After a brief period at the Academia Nacional de Bellas Artes San Alejandro in Havana from 1918 to 1923, Lam went to Spain and remained there from 1924 to 1938, first in Madrid and later Barcelona. By 1938 Spain had been devastated by civil war and Lam was forced to move to Paris. Picasso became very fond of Lam and introduced him to André Breton, Max Ernst and Victor Brauner, among others. From 1938 to 1941, Lam participated in the activities of the surrealist group, particularly from 1940 when he found himself in Marseilles with the surrealists who had been driven out of Paris by the war and the invasion of France.In 1940 Lam illustrated Breton’s Fata Morgana. He also became friends with Dominguez, Éluard, Masson, Tanguy and Michel Leiris. In 1941 he returned to the Caribbean accompanied by Breton, André Masson and Claude Lévi-Strauss, living in Haiti in 1947 and, from 1947 to 1951, in Cuba. After the end of the World War II, Lam travelled and worked all over the world including New York, Venezuela, Mexico City, Sweden, Italy, Chicago, often Paris and, following the Cuban Revolution, returning to Cuba where he put his international reputation at the service of the country’s cultural revolution and painted a fresco entitled Third World for the presidential palace in Havana.As a young painter, while continuing his academic training at the Prado Museum in Madrid, Lam discovered the fantastical and imaginary worlds depicted in the paintings of Dürer, Bosch and Brueghel. These, through an unexpected twist, provided him with an insight into the expressive possibilities of form and colour in the tropical vegetation and everyday life of his home country of Cuba. He also studied El Greco closely, admiring the rhythmic distortion in the slender elongation of his figures, a technique Lam would later adopt in his own work. He also discovered the fantastical, demoniacal and accusatory world of Goya, from which he would also draw inspiration. As well as the artworks of the past on display in Spain’s museums, Lam also discovered the Spanish architecture of the Middle Ages. And it was again through a kind of reverse journey of discovery that in Spain in 1928, he encountered African art through carvings from Guinea and the Congo. Lam was now in possession of all the cultural elements he needed to create his own artistic language.However, at this point the young artist’s life was torn apart when his wife and son died suddenly of consumption. The shock of this event and the agonizing sense of loss were probably instrumental in determining the underlying message of Lam’s later work: that the presence of death is at the very heart of life; that life is both fragile and precious; that all crimes against life are to be condemned. His paintings, which until then had shown an ordered reality, now became populated with magical presences, apparitions returning from the land of the dead. His personal tragedy was soon echoed on a wider scale by the Spanish Civil War: the dead proliferated around him with scenes of dead children and mothers holding dead children in their arms, and his painting expressed this universal drama.Lam painted his first great series, including the celebrated piece The Jungle dated 1942-1943, now in the Museum of Modern Art, New York, in Havana. This period of Lam’s life was one of key importance in the development of his art. José Pierre describes it thus: ‘ He was ready to express all the violent fervour of the primitive civilisations of the West Indies and Africa through means of exceptional lyrical vitality’. Lam’s visit to Haiti in 1947 revived his interest in the rich mythology of voodoo and produced a new and important explosion of inspiration. His accumulating work soon made his special world familiar – a jungle world of proliferating vertical stems with sharp, oblique leaves and thorns, populated by composite creatures with triangular heads, the general form becoming increasingly a shorthand of geometric signs adorning feathers, plumes and manes and other sharper features such as stings, claws and fangs. Many of these paintings are executed predominantly in harmonious browns or monochrome earth tones but others are splendidly coloured, displaying the full, rich spectrum of colours. It is not easy to analyse Lam’s work, indeed it is questionable whether one should even try or if he did so himself. His world has to be experienced, just as he experienced it himself when transcribing it. Like all true worlds, it is full of opposites, of beauty and horror, eroticism and death, of fact and of magic. Any attempt to decipher this ‘forest of symbols’ is likely to fail; we should simply listen to the ‘confused words’ emerging from it.Lam took part in collective exhibitions including: First Papers of Surrealism, New York (1942); International Surrealism Exhibition, Paris (1947); Prague (1948); Milan (1959); Paris, Buenos Aires, Lima, Santa Fe, Brussels, Amsterdam, Warsaw and Cracow (1960); 50 Years of Modern Art ( 50 ans d’Art moderne), Brussels (1958); Carnegie Foundation in Pittsburgh and Institute of Modern Art, Chicago (1959); Cuba – Painters of Today ( Cuba peintres d’aujourd’hui), Musée d’Art Moderne, Paris (1978); Art of the Fantastic, Indianapolis Museum of Art. (1987-1988).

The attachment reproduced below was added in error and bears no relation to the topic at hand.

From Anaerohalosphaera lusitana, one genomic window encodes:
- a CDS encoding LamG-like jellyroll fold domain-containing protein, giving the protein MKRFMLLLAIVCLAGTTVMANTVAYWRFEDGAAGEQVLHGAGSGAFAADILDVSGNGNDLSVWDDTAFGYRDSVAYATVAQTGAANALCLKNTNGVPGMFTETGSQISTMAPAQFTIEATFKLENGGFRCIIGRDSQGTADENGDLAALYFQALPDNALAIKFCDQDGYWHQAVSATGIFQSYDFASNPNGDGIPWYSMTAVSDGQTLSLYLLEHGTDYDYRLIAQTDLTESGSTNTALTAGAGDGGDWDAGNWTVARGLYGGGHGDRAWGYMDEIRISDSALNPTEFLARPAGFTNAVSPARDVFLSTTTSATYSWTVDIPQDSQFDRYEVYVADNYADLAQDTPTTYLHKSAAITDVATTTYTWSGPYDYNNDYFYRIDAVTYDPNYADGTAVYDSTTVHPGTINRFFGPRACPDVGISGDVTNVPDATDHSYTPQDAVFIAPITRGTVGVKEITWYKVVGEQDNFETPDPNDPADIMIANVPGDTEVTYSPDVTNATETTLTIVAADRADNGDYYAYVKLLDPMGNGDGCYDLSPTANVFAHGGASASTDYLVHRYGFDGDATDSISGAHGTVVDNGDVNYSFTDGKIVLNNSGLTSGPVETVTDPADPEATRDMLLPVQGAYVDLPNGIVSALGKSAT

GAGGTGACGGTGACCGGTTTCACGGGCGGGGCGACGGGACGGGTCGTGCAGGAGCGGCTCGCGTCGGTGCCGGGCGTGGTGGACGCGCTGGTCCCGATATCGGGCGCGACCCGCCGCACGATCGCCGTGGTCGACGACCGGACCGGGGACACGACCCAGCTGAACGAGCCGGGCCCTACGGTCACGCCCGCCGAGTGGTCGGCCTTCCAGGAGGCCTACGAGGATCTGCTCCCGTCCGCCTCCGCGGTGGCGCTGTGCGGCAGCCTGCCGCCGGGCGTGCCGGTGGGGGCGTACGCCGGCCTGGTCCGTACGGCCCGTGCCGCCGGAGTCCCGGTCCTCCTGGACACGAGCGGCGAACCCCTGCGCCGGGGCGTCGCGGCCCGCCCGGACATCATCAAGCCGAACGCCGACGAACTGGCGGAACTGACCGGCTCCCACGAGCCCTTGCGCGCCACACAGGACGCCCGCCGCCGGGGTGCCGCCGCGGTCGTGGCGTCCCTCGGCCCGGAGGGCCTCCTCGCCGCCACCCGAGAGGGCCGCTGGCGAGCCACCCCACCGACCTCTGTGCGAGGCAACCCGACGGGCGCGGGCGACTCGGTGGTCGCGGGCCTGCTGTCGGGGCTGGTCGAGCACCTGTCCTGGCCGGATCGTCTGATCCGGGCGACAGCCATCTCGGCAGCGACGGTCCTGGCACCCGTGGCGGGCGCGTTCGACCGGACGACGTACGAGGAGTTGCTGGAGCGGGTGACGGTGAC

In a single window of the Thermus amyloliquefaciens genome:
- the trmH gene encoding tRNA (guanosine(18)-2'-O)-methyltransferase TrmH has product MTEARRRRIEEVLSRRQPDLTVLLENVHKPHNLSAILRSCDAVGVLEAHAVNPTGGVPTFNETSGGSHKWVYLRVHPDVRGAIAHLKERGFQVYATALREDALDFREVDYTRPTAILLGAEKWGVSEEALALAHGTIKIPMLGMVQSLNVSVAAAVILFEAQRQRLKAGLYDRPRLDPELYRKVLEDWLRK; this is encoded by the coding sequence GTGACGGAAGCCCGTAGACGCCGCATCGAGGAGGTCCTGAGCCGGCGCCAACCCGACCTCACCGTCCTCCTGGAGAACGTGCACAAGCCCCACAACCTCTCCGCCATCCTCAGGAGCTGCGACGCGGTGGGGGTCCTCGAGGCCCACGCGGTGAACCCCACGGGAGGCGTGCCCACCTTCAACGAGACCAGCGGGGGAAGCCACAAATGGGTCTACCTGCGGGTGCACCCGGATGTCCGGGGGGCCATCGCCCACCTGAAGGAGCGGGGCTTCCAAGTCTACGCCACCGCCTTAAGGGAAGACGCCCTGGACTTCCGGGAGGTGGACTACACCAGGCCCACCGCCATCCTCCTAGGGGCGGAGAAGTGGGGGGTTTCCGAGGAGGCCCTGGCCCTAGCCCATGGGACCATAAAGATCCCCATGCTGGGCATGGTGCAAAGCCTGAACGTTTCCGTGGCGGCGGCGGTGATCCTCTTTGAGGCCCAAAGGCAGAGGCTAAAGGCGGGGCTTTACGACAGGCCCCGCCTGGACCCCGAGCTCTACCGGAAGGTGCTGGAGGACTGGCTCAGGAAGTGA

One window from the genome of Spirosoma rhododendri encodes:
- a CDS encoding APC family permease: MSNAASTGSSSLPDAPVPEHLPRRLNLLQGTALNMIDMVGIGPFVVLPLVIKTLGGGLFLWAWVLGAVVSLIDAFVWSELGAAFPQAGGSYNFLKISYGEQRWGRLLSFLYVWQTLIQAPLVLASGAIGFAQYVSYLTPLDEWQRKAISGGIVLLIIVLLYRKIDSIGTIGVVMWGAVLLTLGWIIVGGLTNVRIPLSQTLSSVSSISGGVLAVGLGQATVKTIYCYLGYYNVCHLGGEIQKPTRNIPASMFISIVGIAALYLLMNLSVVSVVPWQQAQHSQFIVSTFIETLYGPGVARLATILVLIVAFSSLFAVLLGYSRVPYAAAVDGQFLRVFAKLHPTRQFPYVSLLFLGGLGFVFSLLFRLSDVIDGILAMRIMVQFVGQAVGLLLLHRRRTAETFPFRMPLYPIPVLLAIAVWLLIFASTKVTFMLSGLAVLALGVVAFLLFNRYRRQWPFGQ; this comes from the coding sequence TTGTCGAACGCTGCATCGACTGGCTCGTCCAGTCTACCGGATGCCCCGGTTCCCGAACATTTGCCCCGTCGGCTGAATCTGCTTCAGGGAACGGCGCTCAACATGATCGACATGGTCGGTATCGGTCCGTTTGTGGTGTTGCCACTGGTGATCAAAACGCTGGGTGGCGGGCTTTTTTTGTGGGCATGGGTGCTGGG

There were relatively few solo exhibitions of Lam’s work prior to his return to the West Indies: Saga la Grande (1923); León, Spain (1932); Pierre (Loeb) gallery, Paris (1939). Later his work proliferated all over the world and he held a number of solo exhibitions including: Pierre Matisse Gallery, New York (1941, 1944, 1945, 1945, 1948 and 1950); Centre d’Art, Port-au-Prince (1946); Havana (1946); The London Gallery, London (1946); ICA, London (1952); Pierre Maeght gallery, Paris (1953); fine arts museum, Caracas and University of Havana (1955); Cahiers d’Art gallery, Paris (1957); Milan (1960); Totems and Taboos ( Totems et tabous), retrospective, Musée d’Art Moderne, Paris (1968); exhibition of lithographs at the Havana museum (1977); retrospective, Musée d’Art Moderne, Paris (1982). Posthumous exhibitions include: Maison de l’Amérique Latine, Paris and en exhibition of ceramics, Lelong gallery, Paris (1990); Lelong gallery in Paris (1991); Lam Métis, Musée Dapper, Paris (2001).